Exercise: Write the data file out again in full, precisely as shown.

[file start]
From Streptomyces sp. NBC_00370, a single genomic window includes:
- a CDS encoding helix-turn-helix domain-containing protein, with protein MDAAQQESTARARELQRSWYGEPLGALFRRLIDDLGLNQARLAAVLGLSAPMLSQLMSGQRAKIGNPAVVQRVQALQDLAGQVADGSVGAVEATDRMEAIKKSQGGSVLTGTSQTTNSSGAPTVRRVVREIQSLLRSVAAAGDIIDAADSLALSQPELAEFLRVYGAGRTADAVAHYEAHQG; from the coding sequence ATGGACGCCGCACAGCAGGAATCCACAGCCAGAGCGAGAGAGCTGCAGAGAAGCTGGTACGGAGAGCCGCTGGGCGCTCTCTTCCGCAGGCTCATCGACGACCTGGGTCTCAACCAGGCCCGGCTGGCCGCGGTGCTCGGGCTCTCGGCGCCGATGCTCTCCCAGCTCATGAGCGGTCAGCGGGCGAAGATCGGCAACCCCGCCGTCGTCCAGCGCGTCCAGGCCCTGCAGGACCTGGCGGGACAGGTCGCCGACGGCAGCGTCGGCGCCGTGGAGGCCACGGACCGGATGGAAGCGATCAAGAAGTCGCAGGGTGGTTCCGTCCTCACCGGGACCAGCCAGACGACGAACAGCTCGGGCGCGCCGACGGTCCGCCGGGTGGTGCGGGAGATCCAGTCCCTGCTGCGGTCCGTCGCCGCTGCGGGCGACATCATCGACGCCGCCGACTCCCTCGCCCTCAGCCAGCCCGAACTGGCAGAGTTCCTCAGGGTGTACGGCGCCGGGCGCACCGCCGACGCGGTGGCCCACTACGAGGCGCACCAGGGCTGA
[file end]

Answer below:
From Streptomyces sp. NBC_00370, a single genomic window includes:
- a CDS encoding helix-turn-helix domain-containing protein, with protein MDAAQQESTARARELQRSWYGEPLGALFRRLIDDLGLNQARLAAVLGLSAPMLSQLMSGQRAKIGNPAVVQRVQALQDLAGQVADGSVGAVEATDRMEAIKKSQGGSVLTGTSQTTNSSGAPTVRRVVREIQSLLRSVAAAGDIIDAADSLALSQPELAEFLRVYGAGRTADAVAHYEAHQG; from the coding sequence ATGGACGCCGCACAGCAGGAATCCACAGCCAGAGCGAGAGAGCTGCAGAGAAGCTGGTACGGAGAGCCGCTGGGCGCTCTCTTCCGCAGGCTCATCGACGACCTGGGTCTCAACCAGGCCCGGCTGGCCGCGGTGCTCGGGCTCTCGGCGCCGATGCTCTCCCAGCTCATGAGCGGTCAGCGGGCGAAGATCGGCAACCCCGCCGTCGTCCAGCGCGTCCAGGCCCTGCAGGACCTGGCGGGACAGGTCGCCGACGGCAGCGTCGGCGCCGTGGAGGCCACGGACCGGATGGAAGCGATCAAGAAGTCGCAGGGTGGTTCCGTCCTCACCGGGACCAGCCAGACGACGAACAGCTCGGGCGCGCCGACGGTCCGCCGGGTGGTGCGGGAGATCCAGTCCCTGCTGCGGTCCGTCGCCGCTGCGGGCGACATCATCGACGCCGCCGACTCCCTCGCCCTCAGCCAGCCCGAACTGGCAGAGTTCCTCAGGGTGTACGGCGCCGGGCGCACCGCCGACGCGGTGGCCCACTACGAGGCGCACCAGGGCTGA